Word problem is an issue

Not the word problem—the word ‘problem’. It’s an issue.

Because these days there aren’t any problems. They’ve been taken away and I don’t know why. Course, we still have problems, they don’t go away, but we call them issues.

Like the prostate cancer issue. There was an advert on the wireless, exhorting men to have regular checkups. Not because prostate cancer is a problem, oh no, but because prostate cancer can kill you.

So now, mere issues can kill you. Surely that’s a problem?

Nuts. Why don’t we call a spade a spade and a problem a problem, like we used to? Then we could have issues distinct from problems. Spend weeks having meetings on them. Oh, wait, we do that now, but we call them issues.

Are we these days weak? Have we lost the strength to confront problems as strong men once did? Must we disguise the nasty truth to spare our feelings? Do we have no balls?

Perhaps. But it would still be no issue—that’s what no balls means.

5 Thoughts on “Word problem is an issue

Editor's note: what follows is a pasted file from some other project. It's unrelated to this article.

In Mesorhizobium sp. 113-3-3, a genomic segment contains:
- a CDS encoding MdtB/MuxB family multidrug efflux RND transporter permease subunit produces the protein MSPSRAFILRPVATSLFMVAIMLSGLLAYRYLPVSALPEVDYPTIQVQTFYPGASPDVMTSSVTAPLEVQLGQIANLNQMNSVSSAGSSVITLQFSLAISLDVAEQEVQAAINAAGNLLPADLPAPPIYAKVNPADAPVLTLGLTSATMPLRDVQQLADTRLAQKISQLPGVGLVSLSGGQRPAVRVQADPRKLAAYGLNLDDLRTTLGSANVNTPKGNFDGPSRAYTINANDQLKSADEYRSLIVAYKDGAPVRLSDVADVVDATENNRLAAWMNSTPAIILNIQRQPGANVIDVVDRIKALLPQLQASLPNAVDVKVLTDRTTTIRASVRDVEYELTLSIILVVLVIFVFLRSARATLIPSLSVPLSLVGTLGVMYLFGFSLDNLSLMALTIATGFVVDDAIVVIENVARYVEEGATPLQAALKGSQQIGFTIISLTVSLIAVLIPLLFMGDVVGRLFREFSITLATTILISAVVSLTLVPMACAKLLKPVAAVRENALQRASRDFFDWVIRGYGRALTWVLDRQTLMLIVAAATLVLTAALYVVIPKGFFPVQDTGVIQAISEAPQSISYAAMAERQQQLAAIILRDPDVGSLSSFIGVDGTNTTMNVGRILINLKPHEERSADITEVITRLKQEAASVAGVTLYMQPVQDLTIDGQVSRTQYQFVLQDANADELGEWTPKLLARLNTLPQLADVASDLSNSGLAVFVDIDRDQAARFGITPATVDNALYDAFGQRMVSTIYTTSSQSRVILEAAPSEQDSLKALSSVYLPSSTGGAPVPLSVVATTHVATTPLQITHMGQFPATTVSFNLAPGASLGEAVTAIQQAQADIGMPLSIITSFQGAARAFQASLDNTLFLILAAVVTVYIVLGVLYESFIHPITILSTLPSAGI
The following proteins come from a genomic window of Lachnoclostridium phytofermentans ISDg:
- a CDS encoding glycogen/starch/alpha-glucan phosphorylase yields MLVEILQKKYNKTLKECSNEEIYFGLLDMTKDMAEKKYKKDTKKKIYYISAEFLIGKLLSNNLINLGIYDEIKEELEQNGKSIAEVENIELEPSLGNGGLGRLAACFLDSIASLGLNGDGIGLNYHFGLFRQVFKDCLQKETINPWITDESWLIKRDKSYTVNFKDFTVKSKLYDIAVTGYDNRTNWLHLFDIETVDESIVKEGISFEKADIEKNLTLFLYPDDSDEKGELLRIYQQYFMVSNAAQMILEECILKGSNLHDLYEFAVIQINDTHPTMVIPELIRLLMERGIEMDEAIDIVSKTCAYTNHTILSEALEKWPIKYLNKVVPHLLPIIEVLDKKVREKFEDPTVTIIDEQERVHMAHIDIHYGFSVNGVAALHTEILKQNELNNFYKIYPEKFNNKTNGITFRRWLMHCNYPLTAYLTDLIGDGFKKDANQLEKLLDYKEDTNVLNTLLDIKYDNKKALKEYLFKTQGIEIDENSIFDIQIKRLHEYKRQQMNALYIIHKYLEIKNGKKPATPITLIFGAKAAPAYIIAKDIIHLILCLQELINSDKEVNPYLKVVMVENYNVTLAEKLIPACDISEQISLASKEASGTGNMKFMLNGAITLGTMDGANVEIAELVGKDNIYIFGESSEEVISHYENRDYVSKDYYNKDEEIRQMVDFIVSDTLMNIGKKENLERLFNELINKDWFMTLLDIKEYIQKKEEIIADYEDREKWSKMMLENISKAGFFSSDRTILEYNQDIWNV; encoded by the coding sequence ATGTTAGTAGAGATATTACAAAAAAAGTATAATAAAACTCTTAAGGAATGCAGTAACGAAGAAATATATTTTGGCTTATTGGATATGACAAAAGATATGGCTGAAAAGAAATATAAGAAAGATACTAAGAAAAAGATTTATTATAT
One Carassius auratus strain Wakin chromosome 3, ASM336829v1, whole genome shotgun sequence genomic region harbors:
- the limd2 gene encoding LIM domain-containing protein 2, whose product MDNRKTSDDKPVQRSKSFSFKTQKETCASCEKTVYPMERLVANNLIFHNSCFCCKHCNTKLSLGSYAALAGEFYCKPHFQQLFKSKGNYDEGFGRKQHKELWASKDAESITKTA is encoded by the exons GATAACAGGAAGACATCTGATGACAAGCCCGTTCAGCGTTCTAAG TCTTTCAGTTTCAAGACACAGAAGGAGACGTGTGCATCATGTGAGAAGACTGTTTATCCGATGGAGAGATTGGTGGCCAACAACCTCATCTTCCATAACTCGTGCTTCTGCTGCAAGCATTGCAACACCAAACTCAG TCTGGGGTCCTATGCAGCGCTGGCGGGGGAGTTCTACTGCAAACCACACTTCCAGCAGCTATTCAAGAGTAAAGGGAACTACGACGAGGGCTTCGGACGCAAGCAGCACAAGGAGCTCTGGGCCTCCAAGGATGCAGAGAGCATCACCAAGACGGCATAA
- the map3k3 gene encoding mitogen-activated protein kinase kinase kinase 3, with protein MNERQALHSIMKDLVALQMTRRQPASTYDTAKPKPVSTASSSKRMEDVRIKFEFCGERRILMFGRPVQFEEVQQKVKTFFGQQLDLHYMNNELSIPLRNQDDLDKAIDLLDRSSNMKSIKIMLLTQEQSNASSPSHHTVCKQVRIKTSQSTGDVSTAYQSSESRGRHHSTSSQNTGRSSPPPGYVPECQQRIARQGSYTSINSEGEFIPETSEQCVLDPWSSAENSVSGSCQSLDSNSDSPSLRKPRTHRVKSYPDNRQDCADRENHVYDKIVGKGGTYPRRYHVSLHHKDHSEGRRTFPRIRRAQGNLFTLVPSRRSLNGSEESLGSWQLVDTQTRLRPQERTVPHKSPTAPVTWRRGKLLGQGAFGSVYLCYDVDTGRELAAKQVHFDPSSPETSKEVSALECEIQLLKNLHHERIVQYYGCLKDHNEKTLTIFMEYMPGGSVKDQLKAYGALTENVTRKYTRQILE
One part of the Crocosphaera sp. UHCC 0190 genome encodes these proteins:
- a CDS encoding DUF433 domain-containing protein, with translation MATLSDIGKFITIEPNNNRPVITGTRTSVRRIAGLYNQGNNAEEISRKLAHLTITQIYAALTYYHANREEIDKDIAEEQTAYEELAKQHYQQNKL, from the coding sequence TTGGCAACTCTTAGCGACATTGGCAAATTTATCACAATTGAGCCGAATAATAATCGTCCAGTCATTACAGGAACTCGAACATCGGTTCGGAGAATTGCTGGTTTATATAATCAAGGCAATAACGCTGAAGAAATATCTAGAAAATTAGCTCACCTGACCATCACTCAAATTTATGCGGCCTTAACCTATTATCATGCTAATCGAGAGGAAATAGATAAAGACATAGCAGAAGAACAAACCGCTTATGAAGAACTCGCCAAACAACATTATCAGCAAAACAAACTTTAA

1. Maggy Wassilieff on August 9, 2016 at 9:56 am said:

    The solution to your problem is to use words precisely.

    An issue that arises, however, is that some (modern) dictionaries treat issue (n) and problem as synonyms.

    For politicians and bureaucrats it is expedient to label a problem as an issue, for then a solution need never be provided.

    (and I have no balls, in the air, or otherwise).

  2. There was an advert on the wireless

    You don’t hear the term “wireless” so often these days. I don’t suppose “the transistor” is used much either

  3. Richard Treadgold on August 9, 2016 at 10:40 am said:

    Maggy,

    Heh, heh. You are so right!

    use words precisely.

    Oh, that we would teach our children their own language, saturate them with the utility, nay, the sheer delight, of linguistic precision and give them the broad vocabulary that makes it possible.

  4. Richard Treadgold on August 9, 2016 at 10:46 am said:

    “Wireless”

    Not often used, no. Your comment connects with the exchange with Maggy, in that several terms for the one thing allows for greater nuance in expression. I remember Pam Corkery used wireless constantly to refer to radio. I love English. Or is it I love the sound of my own voice…

  5. Gary Kerkin on August 15, 2016 at 11:34 am said:

    You are probably not unique, Richard T, I think we all like, if not love, the sounds of our own voices. However, I really wanted to pick up on your citing Pam Corkery. IMHO her best aphorism was written on the back of Richard Prebble’s book “I’ve Been Thinking”. She wrote “We must ensure Richard never thinks again!”

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